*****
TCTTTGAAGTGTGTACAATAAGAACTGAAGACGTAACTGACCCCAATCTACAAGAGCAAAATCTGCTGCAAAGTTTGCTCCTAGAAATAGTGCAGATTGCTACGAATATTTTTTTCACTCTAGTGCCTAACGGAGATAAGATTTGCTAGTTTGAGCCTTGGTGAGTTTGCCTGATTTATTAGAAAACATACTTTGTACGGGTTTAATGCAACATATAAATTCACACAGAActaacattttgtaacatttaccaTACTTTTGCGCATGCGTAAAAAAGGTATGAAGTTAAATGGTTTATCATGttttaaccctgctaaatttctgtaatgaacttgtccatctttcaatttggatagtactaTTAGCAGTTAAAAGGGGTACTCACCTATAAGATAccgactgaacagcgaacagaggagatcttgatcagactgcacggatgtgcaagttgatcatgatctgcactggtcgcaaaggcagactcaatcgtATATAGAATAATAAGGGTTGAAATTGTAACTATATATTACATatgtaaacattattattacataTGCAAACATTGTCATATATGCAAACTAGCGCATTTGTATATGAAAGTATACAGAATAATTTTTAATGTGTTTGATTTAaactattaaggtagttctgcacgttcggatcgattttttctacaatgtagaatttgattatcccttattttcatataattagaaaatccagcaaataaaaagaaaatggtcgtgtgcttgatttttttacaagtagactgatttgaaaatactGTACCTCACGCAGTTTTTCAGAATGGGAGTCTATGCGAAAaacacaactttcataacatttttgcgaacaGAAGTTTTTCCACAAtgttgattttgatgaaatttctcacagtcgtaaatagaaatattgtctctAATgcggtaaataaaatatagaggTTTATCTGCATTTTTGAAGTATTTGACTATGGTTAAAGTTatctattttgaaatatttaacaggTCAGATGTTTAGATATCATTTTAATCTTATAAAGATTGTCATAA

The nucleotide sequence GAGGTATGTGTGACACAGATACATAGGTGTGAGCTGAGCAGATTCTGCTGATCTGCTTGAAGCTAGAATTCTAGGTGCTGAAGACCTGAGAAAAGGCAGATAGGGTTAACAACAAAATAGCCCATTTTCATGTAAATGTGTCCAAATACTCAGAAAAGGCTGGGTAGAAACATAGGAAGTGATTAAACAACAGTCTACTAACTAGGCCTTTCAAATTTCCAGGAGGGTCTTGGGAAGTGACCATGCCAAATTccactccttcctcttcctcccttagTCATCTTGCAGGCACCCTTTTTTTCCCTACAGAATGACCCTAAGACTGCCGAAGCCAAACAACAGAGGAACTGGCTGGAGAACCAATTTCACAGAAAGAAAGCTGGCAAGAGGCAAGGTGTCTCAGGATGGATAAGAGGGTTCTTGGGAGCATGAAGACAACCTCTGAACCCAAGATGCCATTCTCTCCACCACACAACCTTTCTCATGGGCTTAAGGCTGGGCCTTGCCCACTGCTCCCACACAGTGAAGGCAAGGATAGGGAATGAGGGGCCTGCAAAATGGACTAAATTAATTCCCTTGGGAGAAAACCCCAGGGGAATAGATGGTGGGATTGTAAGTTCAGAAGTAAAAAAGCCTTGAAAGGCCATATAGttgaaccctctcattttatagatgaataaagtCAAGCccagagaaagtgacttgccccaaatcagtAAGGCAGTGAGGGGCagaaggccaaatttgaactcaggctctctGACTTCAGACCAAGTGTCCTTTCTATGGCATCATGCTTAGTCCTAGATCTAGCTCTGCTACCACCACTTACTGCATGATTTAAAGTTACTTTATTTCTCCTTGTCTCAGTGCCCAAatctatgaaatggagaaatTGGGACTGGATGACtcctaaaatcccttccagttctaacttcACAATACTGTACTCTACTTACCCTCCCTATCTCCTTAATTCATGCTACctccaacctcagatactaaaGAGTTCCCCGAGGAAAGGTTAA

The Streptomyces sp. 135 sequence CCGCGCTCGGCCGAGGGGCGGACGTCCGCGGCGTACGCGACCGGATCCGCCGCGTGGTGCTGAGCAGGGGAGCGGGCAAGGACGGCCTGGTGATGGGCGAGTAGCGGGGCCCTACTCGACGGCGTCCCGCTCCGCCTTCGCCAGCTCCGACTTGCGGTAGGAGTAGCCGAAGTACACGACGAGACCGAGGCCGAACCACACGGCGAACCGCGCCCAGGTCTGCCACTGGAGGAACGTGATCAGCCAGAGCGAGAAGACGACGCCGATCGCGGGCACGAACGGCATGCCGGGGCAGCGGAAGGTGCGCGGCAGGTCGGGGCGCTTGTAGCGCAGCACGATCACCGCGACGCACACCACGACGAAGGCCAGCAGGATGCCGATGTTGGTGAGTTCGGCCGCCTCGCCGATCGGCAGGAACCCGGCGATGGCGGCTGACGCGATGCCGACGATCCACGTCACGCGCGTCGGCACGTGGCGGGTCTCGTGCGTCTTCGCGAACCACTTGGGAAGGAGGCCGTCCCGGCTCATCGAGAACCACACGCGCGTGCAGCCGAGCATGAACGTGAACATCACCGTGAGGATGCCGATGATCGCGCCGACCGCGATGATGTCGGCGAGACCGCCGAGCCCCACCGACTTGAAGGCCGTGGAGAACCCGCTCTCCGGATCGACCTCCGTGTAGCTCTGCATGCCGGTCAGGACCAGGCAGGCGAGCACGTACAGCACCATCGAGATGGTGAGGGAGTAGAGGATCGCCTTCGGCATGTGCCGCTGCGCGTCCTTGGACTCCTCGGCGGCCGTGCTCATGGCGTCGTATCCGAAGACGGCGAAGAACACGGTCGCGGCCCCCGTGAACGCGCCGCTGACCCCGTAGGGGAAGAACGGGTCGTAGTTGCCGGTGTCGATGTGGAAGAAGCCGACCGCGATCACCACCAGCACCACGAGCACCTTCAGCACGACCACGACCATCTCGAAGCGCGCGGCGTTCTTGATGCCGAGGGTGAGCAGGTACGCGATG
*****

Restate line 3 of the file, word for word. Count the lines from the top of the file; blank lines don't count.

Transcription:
The Streptomyces sp. 135 sequence CCGCGCTCGGCCGAGGGGCGGACGTCCGCGGCGTACGCGACCGGATCCGCCGCGTGGTGCTGAGCAGGGGAGCGGGCAAGGACGGCCTGGTGATGGGCGAGTAGCGGGGCCCTACTCGACGGCGTCCCGCTCCGCCTTCGCCAGCTCCGACTTGCGGTAGGAGTAGCCGAAGTACACGACGAGACCGAGGCCGAACCACACGGCGAACCGCGCCCAGGTCTGCCACTGGAGGAACGTGATCAGCCAGAGCGAGAAGACGACGCCGATCGCGGGCACGAACGGCATGCCGGGGCAGCGGAAGGTGCGCGGCAGGTCGGGGCGCTTGTAGCGCAGCACGATCACCGCGACGCACACCACGACGAAGGCCAGCAGGATGCCGATGTTGGTGAGTTCGGCCGCCTCGCCGATCGGCAGGAACCCGGCGATGGCGGCTGACGCGATGCCGACGATCCACGTCACGCGCGTCGGCACGTGGCGGGTCTCGTGCGTCTTCGCGAACCACTTGGGAAGGAGGCCGTCCCGGCTCATCGAGAACCACACGCGCGTGCAGCCGAGCATGAACGTGAACATCACCGTGAGGATGCCGATGATCGCGCCGACCGCGATGATGTCGGCGAGACCGCCGAGCCCCACCGACTTGAAGGCCGTGGAGAACCCGCTCTCCGGATCGACCTCCGTGTAGCTCTGCATGCCGGTCAGGACCAGGCAGGCGAGCACGTACAGCACCATCGAGATGGTGAGGGAGTAGAGGATCGCCTTCGGCATGTGCCGCTGCGCGTCCTTGGACTCCTCGGCGGCCGTGCTCATGGCGTCGTATCCGAAGACGGCGAAGAACACGGTCGCGGCCCCCGTGAACGCGCCGCTGACCCCGTAGGGGAAGAACGGGTCGTAGTTGCCGGTGTCGATGTGGAAGAAGCCGACCGCGATCACCACCAGCACCACGAGCACCTTCAGCACGACCACGACCATCTCGAAGCGCGCGGCGTTCTTGATGCCGAGGGTGAGCAGGTACGCGATG